Do you have some Silver Laced Wyandotte chicks and are excited to know whether or not they’re going to grow up to be hens (females) or roosters (males)?
Hens and roosters are very different, and for the most part, you’re going to want a flock of hens with one rooster at most.
So, if you’re buying straight-run chicks or hatching eggs, you’ll want to determine the sex of your chicks as soon as possible.
To help you tell the difference between hens and roosters, here is a look at the Silver Laced Wyandotte Rooster vs Hen; characteristics, physical appearance, and more!
How Do You Tell if a Silver Laced Wyandotte Is a Rooster?
The way you tell if a Silver Laced Wyandotte is a Rooster or a hen depends on the age of the bird.
There are some methods poultry experts use, such as ‘vent sexing’ to sex chicks within days of hatching, but this method is difficult to do and not 100% reliable.
Here are some of the things to look out for based on the age of the Silver Laced Wyandotte:
Silver Laced Wyandotte Hen vs Rooster 6-8 Weeks’ Old
As a backyard chicken owner, your best bet is to wait until your chicks are around 6-8 weeks of age and start showing some obvious, physical signs of being a hen or a rooster.
Roosters will have redder, larger wattles and combs than hens. This is a little tricker with Silver Laced Wyandottes than some other breeds, as Silver Laced Wyandottes have rose-type combs.
But if you see a male and female chick of the same age side by side, you will be able to see the difference.
Silver Laced Wyandotte Hen vs Rooster 12-14 Weeks’ Old
The next milestone in terms of age and physical characteristics to look out for is when your Silver Laced Wyandottes are around 3 months old.
Roosters’ saddle feathers are much longer and more pointy than a hen’s. Hen’s saddle feathers are rounded, and they don’t have the same skinny sickle feathers as a rooster, either.
If you look at fully matured Silver Laced Wyandotte roosters, you can see they have very different tail and saddle feathers than hens.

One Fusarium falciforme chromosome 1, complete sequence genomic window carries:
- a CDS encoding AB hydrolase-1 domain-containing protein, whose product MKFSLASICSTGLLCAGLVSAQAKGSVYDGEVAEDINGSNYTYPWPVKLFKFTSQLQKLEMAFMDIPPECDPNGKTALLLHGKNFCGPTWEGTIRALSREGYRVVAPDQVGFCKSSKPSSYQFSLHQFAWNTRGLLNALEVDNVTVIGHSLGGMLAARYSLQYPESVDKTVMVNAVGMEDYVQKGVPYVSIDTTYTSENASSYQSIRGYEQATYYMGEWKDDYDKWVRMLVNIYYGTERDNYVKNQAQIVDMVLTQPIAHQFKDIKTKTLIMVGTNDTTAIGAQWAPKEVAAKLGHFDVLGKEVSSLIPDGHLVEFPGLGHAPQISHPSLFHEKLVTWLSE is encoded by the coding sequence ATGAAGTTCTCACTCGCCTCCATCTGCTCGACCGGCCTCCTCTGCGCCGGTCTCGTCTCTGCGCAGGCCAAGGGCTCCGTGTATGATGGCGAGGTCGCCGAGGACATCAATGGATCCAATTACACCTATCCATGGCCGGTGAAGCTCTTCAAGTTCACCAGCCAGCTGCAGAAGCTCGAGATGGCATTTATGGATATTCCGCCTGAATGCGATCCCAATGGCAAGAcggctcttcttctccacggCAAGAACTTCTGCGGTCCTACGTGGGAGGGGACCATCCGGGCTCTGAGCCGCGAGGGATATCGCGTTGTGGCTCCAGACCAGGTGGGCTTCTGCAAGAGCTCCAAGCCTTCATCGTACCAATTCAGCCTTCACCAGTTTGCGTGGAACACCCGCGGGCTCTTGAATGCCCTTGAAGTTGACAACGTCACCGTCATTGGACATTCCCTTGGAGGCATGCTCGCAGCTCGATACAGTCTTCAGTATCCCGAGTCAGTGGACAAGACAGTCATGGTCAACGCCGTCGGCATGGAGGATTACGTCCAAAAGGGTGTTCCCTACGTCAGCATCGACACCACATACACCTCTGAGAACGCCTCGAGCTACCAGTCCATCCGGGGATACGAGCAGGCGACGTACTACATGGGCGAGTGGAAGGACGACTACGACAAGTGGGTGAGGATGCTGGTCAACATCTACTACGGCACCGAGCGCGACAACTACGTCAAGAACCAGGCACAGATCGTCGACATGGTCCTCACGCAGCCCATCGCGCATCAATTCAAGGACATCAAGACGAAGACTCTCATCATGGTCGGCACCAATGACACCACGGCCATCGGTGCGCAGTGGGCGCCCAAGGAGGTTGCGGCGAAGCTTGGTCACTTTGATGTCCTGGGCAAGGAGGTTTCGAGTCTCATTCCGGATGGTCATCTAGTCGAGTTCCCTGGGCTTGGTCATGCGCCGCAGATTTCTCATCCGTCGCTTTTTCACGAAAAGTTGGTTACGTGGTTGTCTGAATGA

This will help you better understand how these feathers are developing and what to look for when a bird is around 12-14 weeks old.
Related – A look at ISA roosters vs hens.
Other Tips for Telling Silver Laced Wyandotte Roosters vs Hens as They Age
Ignoring the old wives tales about how to sex a chick, there are some other signs to look out for that may help you determine if you have a male or a female bird:
- Sometimes male chickens have shinier feathers
- Roosters tend to grow faster, be plumper, and walk with more of a ‘confident strut’
- Roosters are typically friendlier and bolder when they’re chicks than hens are
- Hens have smaller feet and thinner legs
I’m not suggesting you rely on any of these characteristics alone. In combination with other signs, however, it’s a good – and fun – way to try and determine if you have a cockerel or a pullet.
It’s also something people get better at over time. Don’t be surprised if sexing a chick feels like an impossible task the first time you try to do it, it gets more instinctual the more you do it.
Difference Between Adult Silver Laced Wyandotte Roosters vs Hens
If you have mature, adult Silver Laced Wyandottes it’s not difficult to tell the difference between a rooster and a hen, both in appearance and how they act.
Roosters are much larger than hens, they also have larger tail feathers, saddle feathers, and pointed hackle feathers.
Silver Laced Wyandotte roosters also have more white coloring around their hackle feathers, which are the feathers around their necks.
At What Age Do Wyandotte Roosters Crow?
There is one unmistakable way of telling a rooster from a hen, and that’s crowing.
Even if you don’t raise chickens, I’m sure you’re aware of what that iconic “cock-a-doodle-do” crowing noise sounds like.
It’s usually an early morning call that most of us (especially our neighbors) do not want to hear at 3am, 5am, and various other times throughout the day.
The age at which a rooster first crows varies from bird to bird. Generally speaking, however, Wyandotte Roosters will almost always break their first crow at about four or five months of age.
By this age, you will almost certainly already know if you have a male or a female on your hands anyway, but it’s extra validation.
Related – Sometimes hens can crow, too! Read this to find out why.
Much like all breeds of chickens, Silver Laced Wyandotte roosters and hens look very different when they’re fully matured.
Once you know what you’re looking for, you’ll also be able to spot these characteristics developing as they age.
Image credits – Photo by Dim Hou on Unsplash